New plans to be debated by MPs may force patients in England to have to pay to see their GP.
The fees have been suggested in a private members bill put forward by Tory MP Christopher Chope in order to “make provision for co-funding and for the extension of co-payment for NHS services in England”.
‘An appalling idea’
Mr Chope’s proposal for the introduction of charges has come under fire, with concerns raised about the lack of access to medical care for those who cannot afford to pay the fees.
“This is an appalling idea,” Joyce Robins from Patient Concern told The Sun.
“Patients who cannot afford to pay medical fees would be put off getting an appointment and their condition could get worse.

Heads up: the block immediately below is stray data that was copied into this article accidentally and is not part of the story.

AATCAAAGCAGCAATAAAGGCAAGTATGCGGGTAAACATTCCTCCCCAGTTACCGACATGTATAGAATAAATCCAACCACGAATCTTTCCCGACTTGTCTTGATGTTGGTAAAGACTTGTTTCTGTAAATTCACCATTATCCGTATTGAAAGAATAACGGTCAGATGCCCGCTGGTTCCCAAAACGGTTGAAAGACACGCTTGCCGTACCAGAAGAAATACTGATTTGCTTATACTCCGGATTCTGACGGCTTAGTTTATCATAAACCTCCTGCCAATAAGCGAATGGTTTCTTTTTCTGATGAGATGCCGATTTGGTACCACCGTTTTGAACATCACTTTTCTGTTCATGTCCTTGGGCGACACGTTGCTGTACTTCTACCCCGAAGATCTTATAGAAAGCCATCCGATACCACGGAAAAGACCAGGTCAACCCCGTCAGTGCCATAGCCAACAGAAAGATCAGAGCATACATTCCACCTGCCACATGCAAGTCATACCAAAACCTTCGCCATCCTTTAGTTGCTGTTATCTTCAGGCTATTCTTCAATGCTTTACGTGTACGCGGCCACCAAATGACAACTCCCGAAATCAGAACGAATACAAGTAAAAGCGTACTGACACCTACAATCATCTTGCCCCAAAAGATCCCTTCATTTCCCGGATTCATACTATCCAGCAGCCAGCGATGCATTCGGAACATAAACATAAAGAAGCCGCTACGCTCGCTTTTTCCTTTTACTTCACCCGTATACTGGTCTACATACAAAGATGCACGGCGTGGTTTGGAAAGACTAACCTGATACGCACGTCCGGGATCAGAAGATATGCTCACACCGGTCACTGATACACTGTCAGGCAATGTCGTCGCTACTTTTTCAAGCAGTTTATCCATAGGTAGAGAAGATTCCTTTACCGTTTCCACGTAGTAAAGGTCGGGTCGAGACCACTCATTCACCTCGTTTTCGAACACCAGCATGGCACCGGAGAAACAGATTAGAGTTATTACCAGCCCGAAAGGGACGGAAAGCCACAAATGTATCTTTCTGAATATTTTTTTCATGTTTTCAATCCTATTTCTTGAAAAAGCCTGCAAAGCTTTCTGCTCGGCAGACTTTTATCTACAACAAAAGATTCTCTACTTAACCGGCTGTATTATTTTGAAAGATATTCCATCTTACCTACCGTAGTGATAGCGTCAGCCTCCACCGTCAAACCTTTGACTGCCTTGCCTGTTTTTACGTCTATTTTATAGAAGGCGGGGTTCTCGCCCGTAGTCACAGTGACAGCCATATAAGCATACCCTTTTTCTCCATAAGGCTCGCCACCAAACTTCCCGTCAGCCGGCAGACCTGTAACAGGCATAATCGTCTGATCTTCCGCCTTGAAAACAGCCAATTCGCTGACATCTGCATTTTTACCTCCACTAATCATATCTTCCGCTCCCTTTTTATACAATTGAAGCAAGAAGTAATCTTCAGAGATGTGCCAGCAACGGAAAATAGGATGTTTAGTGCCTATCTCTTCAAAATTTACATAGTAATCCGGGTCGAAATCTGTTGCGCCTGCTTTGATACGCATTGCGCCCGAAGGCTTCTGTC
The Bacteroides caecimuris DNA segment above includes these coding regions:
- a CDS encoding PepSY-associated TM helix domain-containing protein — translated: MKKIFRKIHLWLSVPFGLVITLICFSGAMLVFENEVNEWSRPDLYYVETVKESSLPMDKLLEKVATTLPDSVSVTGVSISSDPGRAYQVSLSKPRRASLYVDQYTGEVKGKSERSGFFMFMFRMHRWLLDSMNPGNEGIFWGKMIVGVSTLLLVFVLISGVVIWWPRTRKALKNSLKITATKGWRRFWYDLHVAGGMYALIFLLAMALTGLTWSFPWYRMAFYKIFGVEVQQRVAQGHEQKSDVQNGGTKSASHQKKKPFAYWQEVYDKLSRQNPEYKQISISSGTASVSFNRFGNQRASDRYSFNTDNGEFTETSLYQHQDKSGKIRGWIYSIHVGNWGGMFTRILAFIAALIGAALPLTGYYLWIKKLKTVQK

“They are likely to end up in A&E when it’s too late to save them and where costs to the NHS are far higher than a GP consultation.
“People could end up dying at home.”
While the proposed plans seem to be proving controversial, a survey by GP magazine Pulse found that more than half of family doctors are in favour of charging a ‘small fee’ for routine appointments.
However, a motion proposing appointment charges was voted down by the British Medical Association at their annual meeting earlier this year.
Mr Chope’s suggestion of introducing medical charges is just the latest bill to land him under fire, having recently caused outrage for being the only MP to block a widely-supported bill to outlaw ‘upskirting’ in June.